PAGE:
I was asked to write an article about the history of Internet bookselling and the interaction between on-line bookselling and a proper bookstore, what in internet parlance has been called a “bricks-and-mortar” store but what will always, in my mind, simply be called a bookstore.
To be honest, I am not sure what I am going to say.
I started scouting books when I was about 16, being lucky enough to meet a couple of professional booksellers who became good friends of mine and showed me how they made their living. There is a popular misconception that booksellers buy cheap and sell high, that the primary source for books is the garage and church sale. I’ve been to thousands of these sales over the years, and turned up maybe a hundred worthwhile books. Piles of useful stuff, but there’s only so many five-dollar books that you can buy for a quarter before you get sick of five-dollar books.
The best books I have ever bought I bought through bookstores–in fact, many of the best books I have ever bought came from high-end bookstores and not at high-end prices, either. Every bookseller has books that come to him by accident, or were on the periphery of a collection that he was focusing on the center of. That’s always a good way to buy books–an important dealer’s junk is usually way better than the best books in a low-end store. But I’ve just started to write this and already I feel that I am rambling.
The internet has changed the way we do business, and I am not so sure that it is for the better. Databases like ABE are operated on the “bigger is better” philosophy; the more books, the more booksellers, the better for the website. I disagree. ABE and many of the other on-line databases– Alibris, Amazon, even eBay (although it’s not a book database, it is an important aspect of on-line bookselling)–are full of five-dollar books for a reason: these books can be bought cheaply, by anyone, and the market to sell them exists. It used to be that if you wanted to open a bookstore, you had to invest a great deal of time and money, securing a location, buying stock, building shelves, buying reference books… the whole routine.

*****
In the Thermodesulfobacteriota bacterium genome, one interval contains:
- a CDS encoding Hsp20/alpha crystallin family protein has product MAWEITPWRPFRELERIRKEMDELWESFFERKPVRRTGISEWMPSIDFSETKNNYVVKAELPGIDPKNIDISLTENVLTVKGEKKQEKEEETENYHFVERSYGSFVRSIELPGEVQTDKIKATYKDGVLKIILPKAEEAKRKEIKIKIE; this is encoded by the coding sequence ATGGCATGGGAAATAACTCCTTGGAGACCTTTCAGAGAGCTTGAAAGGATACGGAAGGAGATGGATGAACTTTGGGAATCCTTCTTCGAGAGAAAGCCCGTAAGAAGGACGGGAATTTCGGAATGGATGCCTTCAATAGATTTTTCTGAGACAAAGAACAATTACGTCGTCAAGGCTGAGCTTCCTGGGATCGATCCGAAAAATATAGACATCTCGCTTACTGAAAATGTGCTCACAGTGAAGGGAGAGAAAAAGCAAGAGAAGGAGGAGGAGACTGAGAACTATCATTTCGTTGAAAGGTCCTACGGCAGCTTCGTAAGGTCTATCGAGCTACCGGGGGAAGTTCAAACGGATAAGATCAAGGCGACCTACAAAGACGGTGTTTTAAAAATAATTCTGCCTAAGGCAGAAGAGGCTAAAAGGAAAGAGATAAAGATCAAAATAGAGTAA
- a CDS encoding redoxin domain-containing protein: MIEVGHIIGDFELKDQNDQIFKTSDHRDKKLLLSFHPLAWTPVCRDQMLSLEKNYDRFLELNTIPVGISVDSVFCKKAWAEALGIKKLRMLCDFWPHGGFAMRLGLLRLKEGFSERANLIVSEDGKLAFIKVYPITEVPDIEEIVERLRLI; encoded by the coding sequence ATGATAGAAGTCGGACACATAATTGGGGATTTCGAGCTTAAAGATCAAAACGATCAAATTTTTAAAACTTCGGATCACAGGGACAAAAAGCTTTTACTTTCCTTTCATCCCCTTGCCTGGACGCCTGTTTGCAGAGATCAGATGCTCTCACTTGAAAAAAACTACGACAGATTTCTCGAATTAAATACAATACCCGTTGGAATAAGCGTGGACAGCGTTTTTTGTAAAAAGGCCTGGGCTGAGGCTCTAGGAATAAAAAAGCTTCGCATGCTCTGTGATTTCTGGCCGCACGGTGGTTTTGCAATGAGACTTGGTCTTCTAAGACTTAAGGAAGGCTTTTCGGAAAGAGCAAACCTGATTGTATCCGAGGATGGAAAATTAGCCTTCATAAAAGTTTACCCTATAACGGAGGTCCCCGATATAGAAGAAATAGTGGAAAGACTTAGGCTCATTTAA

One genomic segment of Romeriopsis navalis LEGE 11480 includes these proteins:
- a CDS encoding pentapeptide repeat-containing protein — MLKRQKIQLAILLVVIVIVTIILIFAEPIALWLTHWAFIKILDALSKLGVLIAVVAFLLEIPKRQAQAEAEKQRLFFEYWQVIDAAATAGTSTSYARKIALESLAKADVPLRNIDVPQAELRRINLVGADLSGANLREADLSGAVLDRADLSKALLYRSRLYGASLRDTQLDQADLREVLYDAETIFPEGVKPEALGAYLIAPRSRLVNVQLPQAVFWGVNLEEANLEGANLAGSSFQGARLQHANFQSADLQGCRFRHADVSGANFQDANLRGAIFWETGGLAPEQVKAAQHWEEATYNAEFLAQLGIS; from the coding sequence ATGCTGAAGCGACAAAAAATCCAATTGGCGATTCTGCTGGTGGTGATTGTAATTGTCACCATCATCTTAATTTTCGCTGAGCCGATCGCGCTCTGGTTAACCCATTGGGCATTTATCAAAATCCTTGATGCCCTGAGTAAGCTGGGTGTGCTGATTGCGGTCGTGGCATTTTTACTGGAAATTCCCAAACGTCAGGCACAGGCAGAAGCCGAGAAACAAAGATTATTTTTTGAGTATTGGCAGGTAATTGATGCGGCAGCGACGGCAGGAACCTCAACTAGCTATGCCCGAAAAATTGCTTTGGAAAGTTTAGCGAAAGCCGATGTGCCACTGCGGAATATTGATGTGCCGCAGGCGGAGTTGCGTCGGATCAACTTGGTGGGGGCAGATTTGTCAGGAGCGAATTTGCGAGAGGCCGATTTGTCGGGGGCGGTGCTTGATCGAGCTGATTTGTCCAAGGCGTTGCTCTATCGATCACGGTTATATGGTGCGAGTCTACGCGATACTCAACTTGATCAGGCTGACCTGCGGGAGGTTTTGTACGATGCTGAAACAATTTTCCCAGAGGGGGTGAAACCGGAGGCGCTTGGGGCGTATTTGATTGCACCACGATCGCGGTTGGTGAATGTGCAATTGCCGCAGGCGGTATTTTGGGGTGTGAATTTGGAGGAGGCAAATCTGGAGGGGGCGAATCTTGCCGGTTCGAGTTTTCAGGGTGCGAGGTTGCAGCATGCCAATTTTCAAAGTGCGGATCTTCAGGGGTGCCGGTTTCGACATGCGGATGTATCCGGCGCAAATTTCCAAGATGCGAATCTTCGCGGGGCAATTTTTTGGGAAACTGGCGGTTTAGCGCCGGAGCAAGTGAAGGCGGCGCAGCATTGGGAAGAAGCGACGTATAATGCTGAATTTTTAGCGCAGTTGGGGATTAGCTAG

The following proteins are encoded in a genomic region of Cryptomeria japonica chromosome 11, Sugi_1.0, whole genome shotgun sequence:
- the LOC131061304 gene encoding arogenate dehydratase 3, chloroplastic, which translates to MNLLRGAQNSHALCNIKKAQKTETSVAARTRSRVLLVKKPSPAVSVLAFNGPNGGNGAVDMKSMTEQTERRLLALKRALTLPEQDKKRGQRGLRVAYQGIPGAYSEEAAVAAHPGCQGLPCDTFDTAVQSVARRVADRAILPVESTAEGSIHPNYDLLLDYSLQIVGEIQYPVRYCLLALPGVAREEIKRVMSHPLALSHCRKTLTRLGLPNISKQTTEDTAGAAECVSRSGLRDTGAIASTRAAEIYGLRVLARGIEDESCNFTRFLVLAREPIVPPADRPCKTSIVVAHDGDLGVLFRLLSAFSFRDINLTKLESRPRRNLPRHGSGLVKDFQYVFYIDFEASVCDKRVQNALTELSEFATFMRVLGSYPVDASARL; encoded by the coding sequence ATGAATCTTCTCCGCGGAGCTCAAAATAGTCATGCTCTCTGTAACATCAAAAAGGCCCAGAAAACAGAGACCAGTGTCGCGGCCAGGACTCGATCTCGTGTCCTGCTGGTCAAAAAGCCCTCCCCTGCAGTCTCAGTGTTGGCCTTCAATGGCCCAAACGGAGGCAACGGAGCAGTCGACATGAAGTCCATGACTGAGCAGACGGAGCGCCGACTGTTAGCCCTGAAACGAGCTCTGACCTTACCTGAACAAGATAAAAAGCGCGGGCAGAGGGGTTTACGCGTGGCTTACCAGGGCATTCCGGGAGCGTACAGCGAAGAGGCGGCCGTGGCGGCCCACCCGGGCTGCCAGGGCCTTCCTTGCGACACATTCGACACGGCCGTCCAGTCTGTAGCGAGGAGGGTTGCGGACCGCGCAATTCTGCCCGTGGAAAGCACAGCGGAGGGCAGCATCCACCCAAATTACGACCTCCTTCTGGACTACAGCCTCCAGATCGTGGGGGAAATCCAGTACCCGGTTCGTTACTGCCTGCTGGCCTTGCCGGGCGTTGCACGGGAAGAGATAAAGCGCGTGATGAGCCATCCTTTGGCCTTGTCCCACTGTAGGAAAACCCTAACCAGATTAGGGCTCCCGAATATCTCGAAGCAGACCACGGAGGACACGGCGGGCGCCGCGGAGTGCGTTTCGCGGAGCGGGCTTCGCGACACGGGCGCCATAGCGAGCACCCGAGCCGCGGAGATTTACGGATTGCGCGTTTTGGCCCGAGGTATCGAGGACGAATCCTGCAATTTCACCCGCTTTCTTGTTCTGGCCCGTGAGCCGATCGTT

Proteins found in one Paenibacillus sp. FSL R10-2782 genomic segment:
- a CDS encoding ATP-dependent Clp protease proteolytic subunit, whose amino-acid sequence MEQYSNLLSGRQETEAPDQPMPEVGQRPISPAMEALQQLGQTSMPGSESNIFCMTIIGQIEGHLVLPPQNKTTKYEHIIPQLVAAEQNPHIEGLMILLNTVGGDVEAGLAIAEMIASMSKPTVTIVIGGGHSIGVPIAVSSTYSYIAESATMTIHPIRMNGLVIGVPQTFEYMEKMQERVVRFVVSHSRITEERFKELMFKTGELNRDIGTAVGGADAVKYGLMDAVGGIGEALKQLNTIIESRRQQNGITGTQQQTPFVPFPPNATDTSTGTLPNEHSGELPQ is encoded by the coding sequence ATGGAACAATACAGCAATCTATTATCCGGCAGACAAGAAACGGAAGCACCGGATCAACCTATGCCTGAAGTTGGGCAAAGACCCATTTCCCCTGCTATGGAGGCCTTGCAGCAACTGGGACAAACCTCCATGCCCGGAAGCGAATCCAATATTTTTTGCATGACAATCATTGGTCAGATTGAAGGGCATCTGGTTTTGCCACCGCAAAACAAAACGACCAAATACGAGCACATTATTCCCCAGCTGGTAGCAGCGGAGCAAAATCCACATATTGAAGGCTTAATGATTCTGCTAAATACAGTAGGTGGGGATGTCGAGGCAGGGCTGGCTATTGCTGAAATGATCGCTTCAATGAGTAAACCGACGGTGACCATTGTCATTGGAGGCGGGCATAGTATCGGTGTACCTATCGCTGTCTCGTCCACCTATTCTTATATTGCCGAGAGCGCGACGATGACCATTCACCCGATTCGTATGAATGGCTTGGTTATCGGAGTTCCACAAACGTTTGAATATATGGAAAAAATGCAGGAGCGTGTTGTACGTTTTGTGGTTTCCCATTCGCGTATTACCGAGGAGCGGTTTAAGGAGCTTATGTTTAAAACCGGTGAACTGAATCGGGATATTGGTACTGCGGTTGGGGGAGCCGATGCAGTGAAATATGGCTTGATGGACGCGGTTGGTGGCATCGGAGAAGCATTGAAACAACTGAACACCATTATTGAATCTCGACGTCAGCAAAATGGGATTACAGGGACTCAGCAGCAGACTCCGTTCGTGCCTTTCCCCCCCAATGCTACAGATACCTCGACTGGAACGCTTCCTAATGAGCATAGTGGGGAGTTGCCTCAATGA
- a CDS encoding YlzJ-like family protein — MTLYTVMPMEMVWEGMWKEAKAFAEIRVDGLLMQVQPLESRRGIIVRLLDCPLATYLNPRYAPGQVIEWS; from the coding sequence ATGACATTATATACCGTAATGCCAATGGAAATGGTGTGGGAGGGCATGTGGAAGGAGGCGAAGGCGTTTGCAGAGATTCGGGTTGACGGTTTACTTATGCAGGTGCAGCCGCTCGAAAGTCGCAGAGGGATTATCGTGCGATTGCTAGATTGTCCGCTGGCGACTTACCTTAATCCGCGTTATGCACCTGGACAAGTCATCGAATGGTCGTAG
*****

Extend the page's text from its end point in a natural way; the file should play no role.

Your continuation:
Nowadays, in order to become a bookseller you need to do none of this. You just need to go to a few good book sales, buy a bunch of stuff, get a computer, download a free book cataloguing program, type in a few ISBN numbers and off you go. It’s bookselling for dummies. A bookstore looks bad and has a hard time paying its bills when it’s loaded up with 5-dollar books. A computer can hold thousands of 5-dollar books at virtually no cost and they don’t even need to be shelved; they can be piled up in boxes in your basement!
I published my first print catalogue in 1984, and I opened up my first bookshop in 1986. I’ve used a computer since about 1985. My first few catalogues were typewritten, but starting with Catalogue Seven, I used an old Morrow CPM computer with absolutely no memory. I’ve published over 25 printed catalogues over the years, mostly done on computer, and because I always had a computer on my desk (usually just to play tetris), and I hooked up to the internet in the earliest days. I have watched it go from a few of us selling books in the usenet groups and on the earliest of book lists – the Biblio list – from Interloc to the formation of the first online websites–The Virtual Bookstore–and I was there at the beginning when ABE first started up as an online version of Interloc. I welcomed these changes with open arms, as I was always looking for new ways to sell books, and for new ways to create new customers.
I never foresaw what would happen.